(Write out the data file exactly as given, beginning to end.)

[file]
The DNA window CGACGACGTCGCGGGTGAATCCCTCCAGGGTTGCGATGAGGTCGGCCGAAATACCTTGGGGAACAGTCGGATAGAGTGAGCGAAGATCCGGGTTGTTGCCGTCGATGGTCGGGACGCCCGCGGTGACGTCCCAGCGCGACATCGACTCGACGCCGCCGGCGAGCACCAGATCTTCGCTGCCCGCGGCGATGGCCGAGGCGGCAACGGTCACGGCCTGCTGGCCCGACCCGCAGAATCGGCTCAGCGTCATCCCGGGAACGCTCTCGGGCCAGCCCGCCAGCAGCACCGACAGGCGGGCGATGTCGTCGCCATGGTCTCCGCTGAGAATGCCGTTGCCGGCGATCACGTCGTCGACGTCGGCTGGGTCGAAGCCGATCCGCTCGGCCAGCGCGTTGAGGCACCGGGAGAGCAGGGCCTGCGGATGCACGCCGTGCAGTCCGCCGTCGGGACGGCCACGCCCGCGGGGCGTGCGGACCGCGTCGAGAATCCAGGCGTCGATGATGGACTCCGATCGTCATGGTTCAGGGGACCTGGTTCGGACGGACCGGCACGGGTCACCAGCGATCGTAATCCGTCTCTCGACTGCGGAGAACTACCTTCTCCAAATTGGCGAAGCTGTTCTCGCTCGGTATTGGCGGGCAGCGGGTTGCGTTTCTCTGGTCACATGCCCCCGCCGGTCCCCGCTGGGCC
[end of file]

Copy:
The DNA window CGACGACGTCGCGGGTGAATCCCTCCAGGGTTGCGATGAGGTCGGCCGAAATACCTTGGGGAACAGTCGGATAGAGTGAGCGAAGATCCGGGTTGTTGCCGTCGATGGTCGGGACGCCCGCGGTGACGTCCCAGCGCGACATCGACTCGACGCCGCCGGCGAGCACCAGATCTTCGCTGCCCGCGGCGATGGCCGAGGCGGCAACGGTCACGGCCTGCTGGCCCGACCCGCAGAATCGGCTCAGCGTCATCCCGGGAACGCTCTCGGGCCAGCCCGCCAGCAGCACCGACAGGCGGGCGATGTCGTCGCCATGGTCTCCGCTGAGAATGCCGTTGCCGGCGATCACGTCGTCGACGTCGGCTGGGTCGAAGCCGATCCGCTCGGCCAGCGCGTTGAGGCACCGGGAGAGCAGGGCCTGCGGATGCACGCCGTGCAGTCCGCCGTCGGGACGGCCACGCCCGCGGGGCGTGCGGACCGCGTCGAGAATCCAGGCGTCGATGATGGACTCCGATCGTCATGGTTCAGGGGACCTGGTTCGGACGGACCGGCACGGGTCACCAGCGATCGTAATCCGTCTCTCGACTGCGGAGAACTACCTTCTCCAAATTGGCGAAGCTGTTCTCGCTCGGTATTGGCGGGCAGCGGGTTGCGTTTCTCTGGTCACATGCCCCCGCCGGTCCCCGCTGGGCC